The Cloud Was Made for Automation

There is one common attribute for workloads that do meet the ROI test for moving to the cloud, whether they are to remain a collection of nodes, or get transformed into microservices and packaged/deployed as containers. These workloads are always worth automating. Automation allows an organization to consistently and effortlessly create multiple identical environments for the workload (e.g. test, staging, production), making it far safer to test changes before they are rolled into production. In addition, automation unlocks the ability to easily move the workload to different availability zones or regions. Using platform-neutral automation tools extends this portability benefit across cloud providers, or even back to API-driven hyperconverged infrastructure running on-premises, providing maximum flexibility in the choice of deployment environment.

Super Micro: Audit Didn't Find Chinese Spying Chip

"After thorough examination and a range of functional tests, the investigations firm found absolutely no evidence of malicious hardware on our motherboards," according to a Dec. 11 letter to Super Micro customers signed by company executives, including President and CEO Charles Liang. San Jose, California-based Super Micro Computer, which markets itself as Supermicro, further says "no government agency has ever informed us that it has found malicious hardware on our products, and we have never seen any evidence of malicious hardware on our products." Bloomberg's Oct. 4 story, headlined "The Big Hack," struck fear across the technology industry. It claimed that agents with China's People's Liberation Army subverted Super Micro's supply chain in Asia. The result was the implantation of tiny microchips on Super Micro motherboards capable of siphoning data to remote servers.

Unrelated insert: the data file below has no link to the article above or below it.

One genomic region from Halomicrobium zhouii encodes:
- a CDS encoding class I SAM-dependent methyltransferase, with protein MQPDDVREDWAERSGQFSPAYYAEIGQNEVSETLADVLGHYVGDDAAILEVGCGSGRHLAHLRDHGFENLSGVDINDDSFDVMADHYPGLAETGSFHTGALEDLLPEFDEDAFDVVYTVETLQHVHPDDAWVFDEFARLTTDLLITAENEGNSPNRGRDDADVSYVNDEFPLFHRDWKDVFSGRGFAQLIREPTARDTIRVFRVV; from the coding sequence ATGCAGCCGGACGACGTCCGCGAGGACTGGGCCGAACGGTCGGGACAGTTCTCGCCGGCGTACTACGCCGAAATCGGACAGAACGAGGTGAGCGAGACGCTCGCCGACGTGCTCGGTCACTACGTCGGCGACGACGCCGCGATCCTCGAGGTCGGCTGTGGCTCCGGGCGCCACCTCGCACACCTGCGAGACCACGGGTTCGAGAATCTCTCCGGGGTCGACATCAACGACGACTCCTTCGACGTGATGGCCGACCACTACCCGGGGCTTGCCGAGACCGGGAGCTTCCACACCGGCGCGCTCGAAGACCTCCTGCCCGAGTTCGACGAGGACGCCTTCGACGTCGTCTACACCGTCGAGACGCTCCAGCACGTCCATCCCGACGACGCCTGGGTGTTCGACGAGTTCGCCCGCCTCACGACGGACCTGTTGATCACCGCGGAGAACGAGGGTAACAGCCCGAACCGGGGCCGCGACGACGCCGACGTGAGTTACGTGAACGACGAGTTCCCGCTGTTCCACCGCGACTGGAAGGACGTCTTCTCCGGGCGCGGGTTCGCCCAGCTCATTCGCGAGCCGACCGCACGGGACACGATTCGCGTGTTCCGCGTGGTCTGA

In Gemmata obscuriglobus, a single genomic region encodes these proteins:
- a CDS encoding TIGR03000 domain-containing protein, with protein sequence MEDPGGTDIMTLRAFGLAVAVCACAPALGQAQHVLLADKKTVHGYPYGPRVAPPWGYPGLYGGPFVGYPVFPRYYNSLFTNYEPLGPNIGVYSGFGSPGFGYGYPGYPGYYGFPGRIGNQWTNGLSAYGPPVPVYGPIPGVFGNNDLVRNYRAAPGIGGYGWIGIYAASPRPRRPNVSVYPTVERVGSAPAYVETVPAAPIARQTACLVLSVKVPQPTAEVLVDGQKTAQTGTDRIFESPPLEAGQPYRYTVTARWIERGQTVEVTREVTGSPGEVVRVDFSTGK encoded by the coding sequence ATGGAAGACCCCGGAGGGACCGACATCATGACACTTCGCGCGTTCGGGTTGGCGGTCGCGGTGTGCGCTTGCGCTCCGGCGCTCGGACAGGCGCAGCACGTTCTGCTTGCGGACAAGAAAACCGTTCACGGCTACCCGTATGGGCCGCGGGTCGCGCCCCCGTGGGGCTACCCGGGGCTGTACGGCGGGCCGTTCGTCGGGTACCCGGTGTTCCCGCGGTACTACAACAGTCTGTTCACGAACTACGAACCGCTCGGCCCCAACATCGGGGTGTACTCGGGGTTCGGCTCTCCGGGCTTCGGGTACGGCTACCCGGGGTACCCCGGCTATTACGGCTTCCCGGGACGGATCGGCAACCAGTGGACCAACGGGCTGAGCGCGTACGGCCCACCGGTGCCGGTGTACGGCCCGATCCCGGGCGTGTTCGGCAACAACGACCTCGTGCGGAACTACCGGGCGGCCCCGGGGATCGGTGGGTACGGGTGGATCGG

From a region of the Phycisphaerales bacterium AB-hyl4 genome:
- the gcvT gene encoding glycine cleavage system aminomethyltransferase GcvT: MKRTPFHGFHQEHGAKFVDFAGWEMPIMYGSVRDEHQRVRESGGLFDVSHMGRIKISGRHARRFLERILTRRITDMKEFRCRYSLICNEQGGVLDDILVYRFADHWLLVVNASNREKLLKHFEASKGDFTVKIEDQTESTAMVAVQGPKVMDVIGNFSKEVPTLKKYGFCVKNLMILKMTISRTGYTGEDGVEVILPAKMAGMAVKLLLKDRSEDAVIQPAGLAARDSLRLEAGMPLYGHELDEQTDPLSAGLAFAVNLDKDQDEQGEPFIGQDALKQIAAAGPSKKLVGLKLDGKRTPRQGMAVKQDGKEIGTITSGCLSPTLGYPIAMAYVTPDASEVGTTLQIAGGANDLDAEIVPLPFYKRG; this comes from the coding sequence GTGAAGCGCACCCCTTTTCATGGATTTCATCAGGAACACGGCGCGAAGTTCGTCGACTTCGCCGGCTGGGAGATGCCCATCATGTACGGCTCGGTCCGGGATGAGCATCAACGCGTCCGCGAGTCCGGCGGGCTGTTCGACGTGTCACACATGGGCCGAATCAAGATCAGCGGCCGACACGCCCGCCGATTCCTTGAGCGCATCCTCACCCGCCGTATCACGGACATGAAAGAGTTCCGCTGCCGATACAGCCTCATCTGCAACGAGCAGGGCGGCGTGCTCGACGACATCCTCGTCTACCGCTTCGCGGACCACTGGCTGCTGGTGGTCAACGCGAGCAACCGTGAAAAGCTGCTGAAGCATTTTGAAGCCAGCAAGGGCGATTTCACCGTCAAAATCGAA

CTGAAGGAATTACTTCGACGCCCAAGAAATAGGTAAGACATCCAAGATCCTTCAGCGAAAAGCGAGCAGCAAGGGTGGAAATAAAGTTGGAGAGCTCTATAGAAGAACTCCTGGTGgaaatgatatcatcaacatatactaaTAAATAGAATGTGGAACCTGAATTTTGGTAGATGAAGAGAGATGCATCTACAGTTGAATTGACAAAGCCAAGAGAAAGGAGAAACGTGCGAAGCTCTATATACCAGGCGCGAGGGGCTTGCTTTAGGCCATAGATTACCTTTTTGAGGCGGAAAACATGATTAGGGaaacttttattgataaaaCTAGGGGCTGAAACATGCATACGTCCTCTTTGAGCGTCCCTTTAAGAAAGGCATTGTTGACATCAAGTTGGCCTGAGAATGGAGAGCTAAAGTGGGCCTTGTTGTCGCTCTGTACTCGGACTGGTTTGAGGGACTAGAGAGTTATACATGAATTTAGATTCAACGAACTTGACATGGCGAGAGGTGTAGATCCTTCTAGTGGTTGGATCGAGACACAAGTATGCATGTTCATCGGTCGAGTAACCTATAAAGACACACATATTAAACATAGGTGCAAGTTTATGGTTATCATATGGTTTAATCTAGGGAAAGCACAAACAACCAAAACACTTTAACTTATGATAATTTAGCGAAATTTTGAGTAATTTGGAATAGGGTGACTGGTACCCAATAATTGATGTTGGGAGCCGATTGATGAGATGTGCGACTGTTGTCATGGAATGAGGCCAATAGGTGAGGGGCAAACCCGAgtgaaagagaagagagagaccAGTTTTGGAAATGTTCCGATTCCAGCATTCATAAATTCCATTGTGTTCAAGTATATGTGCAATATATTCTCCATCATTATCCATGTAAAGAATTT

The Current State of Blockchain - Panel Discussion

The immutability in a blockchain (at least the older blocks) makes the replication/change history more transparent than a traditional RDBMS (where one would have to perform additional work to ensure no-one had sneakily changed a historic transaction). We designed our "VeloChain" from scratch, built in C for small foot-print and performance (six figures per second). Security takes top priority as we work in international banking, geo-fenced (which you can't do with a DLT) and options for post-quantum security. Everything on our system from AML to KYC, sanctions and SWIFT messages are recorded and logged on our blockchain. Our clients (payor, banks and payees or sellers, banks and buyers if you prefer) can add metadata, e.g. invoices, statements, on boarding documents to our blockchain and prove that the processes, payments, regulatory and compliance requirements were met.

Quote for the day:

"Leadership is particularly necessary to ensure ready acceptance of the unfamiliar and that which is contrary to tradition." -- Cyril Falls